So, too, is the application of inventory management features. “Our customers need to be conscious of every penny,” Savage notes. “They need to make sure that they are capturing all of the billables, and that they are not encountering any shrinkage issues. That ability to be able to manage that mobile inventory is truly important.”

Going Mobile

With the increasing prevalence of devices such as Apple iPhones, Apple iPads and Google Androids, software developers are under pressure to create mobile-friendly applications. “We have some vets that are running our software on the iPad application right now,” Pickard noted, adding that a number of others are using Blackberrys to take advantage of scheduling functionality.

From a client service perspective, one of the biggest trends is social media, and how it is—or isn’t—being used as a communications tool between practices and their customer bases. “Some vets are currently examining how to tie into sites like Facebook and Twitter in a way that creates actual value for the customer, and potentially, additional revenue,” Pickard says. “This ties back to client service, which the equine business is really built on. Like it or not, that’s what the customer is demanding, so they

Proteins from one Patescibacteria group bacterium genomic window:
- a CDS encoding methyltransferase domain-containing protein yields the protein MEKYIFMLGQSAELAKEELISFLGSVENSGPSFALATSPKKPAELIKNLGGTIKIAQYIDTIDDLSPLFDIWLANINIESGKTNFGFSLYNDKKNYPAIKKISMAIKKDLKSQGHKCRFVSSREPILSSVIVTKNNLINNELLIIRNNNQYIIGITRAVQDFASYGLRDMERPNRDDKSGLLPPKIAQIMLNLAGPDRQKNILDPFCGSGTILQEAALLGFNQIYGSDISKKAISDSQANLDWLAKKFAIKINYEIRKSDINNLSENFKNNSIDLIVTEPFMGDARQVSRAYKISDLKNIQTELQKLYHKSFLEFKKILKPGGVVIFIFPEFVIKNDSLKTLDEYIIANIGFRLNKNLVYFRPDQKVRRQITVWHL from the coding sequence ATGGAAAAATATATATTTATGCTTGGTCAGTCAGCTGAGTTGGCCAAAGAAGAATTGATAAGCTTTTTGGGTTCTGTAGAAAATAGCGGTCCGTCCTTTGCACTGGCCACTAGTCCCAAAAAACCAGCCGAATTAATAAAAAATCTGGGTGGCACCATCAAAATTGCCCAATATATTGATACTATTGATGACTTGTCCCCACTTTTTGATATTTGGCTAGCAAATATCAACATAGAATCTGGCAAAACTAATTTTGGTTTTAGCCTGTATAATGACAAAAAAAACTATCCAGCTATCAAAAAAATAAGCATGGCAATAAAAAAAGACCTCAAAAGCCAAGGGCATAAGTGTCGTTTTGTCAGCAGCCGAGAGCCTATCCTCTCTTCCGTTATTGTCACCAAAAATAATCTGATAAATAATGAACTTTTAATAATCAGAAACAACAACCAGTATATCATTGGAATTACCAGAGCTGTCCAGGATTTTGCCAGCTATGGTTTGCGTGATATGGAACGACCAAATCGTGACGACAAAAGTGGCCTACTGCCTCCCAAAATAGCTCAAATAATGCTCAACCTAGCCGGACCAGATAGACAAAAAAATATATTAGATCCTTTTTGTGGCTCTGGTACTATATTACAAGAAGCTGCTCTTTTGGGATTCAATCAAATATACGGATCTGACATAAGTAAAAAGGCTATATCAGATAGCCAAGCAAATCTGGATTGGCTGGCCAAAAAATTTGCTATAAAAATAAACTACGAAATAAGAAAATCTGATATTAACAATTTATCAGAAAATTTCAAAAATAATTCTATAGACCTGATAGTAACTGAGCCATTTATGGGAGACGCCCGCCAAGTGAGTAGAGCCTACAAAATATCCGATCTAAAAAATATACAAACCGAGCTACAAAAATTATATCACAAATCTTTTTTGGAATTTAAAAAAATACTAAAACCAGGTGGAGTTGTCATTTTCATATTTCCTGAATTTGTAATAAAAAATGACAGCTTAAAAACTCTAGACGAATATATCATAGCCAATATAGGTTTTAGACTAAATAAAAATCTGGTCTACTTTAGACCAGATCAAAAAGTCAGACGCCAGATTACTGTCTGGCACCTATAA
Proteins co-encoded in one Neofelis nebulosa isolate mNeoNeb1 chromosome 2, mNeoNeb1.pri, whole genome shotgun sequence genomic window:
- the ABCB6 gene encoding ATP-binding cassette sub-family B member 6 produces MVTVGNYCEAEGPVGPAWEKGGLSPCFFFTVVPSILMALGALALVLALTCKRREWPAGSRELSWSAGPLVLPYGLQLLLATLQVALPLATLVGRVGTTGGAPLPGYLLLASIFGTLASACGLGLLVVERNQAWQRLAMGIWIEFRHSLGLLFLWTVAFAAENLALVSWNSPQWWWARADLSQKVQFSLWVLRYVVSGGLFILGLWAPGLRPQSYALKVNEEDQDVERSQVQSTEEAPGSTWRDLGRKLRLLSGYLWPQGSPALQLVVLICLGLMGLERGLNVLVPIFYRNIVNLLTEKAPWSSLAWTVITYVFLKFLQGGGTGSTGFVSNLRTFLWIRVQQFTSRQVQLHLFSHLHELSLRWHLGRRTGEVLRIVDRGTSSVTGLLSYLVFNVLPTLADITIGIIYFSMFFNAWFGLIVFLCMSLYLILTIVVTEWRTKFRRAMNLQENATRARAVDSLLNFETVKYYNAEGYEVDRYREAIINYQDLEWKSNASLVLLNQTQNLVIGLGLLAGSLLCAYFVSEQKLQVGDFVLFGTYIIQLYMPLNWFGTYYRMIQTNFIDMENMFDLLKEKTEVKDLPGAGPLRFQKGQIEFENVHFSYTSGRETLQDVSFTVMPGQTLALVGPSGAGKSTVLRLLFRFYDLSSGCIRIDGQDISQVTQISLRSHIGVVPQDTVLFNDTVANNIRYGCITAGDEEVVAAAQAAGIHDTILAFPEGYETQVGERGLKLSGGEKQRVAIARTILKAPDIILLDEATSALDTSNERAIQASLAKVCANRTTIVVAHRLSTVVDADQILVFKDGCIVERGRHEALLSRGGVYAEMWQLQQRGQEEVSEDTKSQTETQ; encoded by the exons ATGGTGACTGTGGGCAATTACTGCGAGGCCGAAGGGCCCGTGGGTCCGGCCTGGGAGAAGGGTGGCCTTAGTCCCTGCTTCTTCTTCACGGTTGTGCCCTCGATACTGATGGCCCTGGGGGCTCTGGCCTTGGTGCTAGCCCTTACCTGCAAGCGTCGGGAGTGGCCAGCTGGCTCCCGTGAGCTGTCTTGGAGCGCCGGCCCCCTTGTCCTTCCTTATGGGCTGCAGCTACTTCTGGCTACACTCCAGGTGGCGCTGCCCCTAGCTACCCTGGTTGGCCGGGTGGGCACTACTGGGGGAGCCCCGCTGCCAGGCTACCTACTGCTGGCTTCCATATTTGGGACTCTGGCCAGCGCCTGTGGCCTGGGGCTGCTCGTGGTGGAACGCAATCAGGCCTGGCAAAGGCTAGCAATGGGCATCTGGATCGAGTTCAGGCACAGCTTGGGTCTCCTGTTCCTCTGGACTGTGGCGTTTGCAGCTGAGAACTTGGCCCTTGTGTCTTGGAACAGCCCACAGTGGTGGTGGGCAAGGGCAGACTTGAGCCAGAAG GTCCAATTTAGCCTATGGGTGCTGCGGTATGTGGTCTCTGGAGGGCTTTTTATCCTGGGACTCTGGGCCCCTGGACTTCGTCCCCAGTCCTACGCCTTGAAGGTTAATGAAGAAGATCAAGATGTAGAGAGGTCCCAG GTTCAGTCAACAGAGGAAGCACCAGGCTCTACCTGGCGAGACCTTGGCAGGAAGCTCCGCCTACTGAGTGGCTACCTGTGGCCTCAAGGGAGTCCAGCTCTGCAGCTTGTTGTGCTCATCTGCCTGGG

will have no choice but to go in that direction.”


Pertinent Links

Business Infusions, Inc. (HVMS-Hospital and Veterinary Management System)

Butler Schein Animal Health (DVM Manager)

VIA Information Systems (Veterinary Information Assistant)


Software Selection

While there are a number of equine-specific practice management software suites out there, it’s not enough that they are simply suited for veterinarians specializing in the care of horses. As everyone knows, there are varying business models upon which a practice may be based, including exclusively ambulatory, ambulatory with a small office, hospital, racetrack and surgery. Even if the practices within each of these categories operate in a similar fashion, every practice, in the end,